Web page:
James Scarola appears at his arraignment in Vermont Superior Court in Burlington on Sept, 23, 2013. / GLENN RUSSELL/FREE PRESS FILE
BURLINGTON, Vt. -- The Burlington Free Press is challenging a state prosecutor's decision to subpoena correspondence the newspaper received involving an attempted murder case.
At issue are letters that James Scarola sent to two reporters this summer. Scarola, 41, of Burlington is charged with trying to kill his wife, Colleen, a year ago. He did not send the letters to people involved in his case, including his public defense lawyer.
The subpoena, issued by the Chittenden County State's Attorney's Office, demands that the Free Press hand over "any and all letters, correspondence, conversations or other documentation received from James Scarola related to his ongoing criminal case."
Free Press Executive Editor Michael Townsend and Associate Editor Adam Silverman wrote in a reply letter that the subpoena was inappropriate for several reasons, including that it violates the newspaper's constitutional rights.
"The inquest statute is invalid because it infringes on the reporter's First Amendment privilege not to provide source information," Townsend and Silverman wrote. The editors asked in their letter to Judge Brian Grearson for a determination about whether the newspaper would be required to comply with the subpoena. A copy of the letter was provided to Chittenden County State's Attorney T.J. Donovan.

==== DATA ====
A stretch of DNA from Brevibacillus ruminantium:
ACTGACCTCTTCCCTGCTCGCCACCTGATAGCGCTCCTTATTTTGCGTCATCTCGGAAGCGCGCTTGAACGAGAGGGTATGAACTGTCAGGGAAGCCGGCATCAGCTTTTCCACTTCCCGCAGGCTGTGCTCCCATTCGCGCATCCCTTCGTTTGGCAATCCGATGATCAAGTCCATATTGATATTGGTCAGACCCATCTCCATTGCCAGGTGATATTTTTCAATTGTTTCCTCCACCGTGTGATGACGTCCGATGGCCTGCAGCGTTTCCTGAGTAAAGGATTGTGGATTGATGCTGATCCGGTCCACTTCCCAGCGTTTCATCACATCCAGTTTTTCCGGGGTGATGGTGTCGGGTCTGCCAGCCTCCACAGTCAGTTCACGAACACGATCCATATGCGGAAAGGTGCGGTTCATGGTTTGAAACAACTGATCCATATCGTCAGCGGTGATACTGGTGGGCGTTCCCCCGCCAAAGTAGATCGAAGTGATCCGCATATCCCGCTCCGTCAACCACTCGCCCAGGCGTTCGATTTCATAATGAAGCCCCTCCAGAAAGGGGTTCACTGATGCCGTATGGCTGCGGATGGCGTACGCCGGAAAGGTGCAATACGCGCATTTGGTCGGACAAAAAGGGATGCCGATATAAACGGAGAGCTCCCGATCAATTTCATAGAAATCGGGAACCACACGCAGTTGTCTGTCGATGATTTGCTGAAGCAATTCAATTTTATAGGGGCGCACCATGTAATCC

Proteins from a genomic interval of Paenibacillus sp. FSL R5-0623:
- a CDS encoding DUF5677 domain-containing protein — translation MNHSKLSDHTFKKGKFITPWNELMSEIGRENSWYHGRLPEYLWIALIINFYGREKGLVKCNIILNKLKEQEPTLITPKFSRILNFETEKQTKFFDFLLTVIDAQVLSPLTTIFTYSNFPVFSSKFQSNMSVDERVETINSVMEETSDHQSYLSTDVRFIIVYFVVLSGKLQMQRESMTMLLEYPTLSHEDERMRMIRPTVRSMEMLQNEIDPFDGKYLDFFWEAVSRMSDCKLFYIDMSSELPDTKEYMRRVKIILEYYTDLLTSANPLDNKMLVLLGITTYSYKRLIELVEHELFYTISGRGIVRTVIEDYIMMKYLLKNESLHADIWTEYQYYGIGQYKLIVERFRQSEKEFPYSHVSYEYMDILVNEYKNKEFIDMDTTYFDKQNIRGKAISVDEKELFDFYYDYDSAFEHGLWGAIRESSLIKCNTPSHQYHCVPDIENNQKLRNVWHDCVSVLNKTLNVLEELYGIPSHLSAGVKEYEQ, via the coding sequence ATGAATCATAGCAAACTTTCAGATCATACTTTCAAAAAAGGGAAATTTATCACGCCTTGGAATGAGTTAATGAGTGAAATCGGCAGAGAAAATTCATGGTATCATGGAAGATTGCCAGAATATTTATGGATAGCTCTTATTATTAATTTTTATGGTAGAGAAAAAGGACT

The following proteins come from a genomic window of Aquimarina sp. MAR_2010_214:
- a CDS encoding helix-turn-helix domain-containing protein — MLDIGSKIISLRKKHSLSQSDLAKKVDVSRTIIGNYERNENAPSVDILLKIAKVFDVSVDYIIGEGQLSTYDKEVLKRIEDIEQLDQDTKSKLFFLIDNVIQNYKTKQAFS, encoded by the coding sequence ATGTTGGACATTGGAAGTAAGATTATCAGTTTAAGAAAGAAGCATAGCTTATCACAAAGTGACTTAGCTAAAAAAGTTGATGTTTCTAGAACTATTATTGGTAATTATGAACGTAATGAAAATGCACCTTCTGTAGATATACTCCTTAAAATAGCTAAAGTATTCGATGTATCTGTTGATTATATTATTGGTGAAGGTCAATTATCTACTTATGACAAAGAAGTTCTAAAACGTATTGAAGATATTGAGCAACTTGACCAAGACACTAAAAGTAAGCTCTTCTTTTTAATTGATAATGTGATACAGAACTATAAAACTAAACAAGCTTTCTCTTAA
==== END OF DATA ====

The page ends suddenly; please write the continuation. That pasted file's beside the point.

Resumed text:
The Burlington Free Press received notice Thursday from Vermont Superior Court in Burlington that a hearing has been scheduled for Oct. 3 to discuss the newspaper's response, which the court is treating as a motion to quash the subpoena.
Two Burlington Free Press reporters received identical, handwritten letters from Scarola over two days in late June. Scarola, referring to himself in the third person, said his "prayers have been answered" regarding his now ex-wife's "well being."
Scarola also wrote that he had been falsely charged with sexual assault in the case and criticized the media for failing to explore his wife's actions in the hours leading up to the incident at their Burlington home on Sept. 22, 2013. His wife, who now goes by her maiden name of Colleen Bray, had filed for divorce two months before police say she was attacked, but Scarola was still living at the home.
Police say Scarola struck his wife with a baseball bat after she returned home from a night of socializing with friends. Police also said Scarola called 911 following the attack and tried to clean up the crime scene.
Bray, 37, remained in a coma in critical condition at Fletcher Allen Health Care for days after the attack, but has since recovered and was discharged from the hospital. She has given the media permission to use her name.
Scarola, a self-published author of horror and science fiction books, has pleaded not guilty to aggravated domestic assault and aggravated attempted murder. He has been held without bail at Northwest State Correctional Center while awaiting a trial.
Read the original story: Newspaper fights subpoena of murder suspect's letters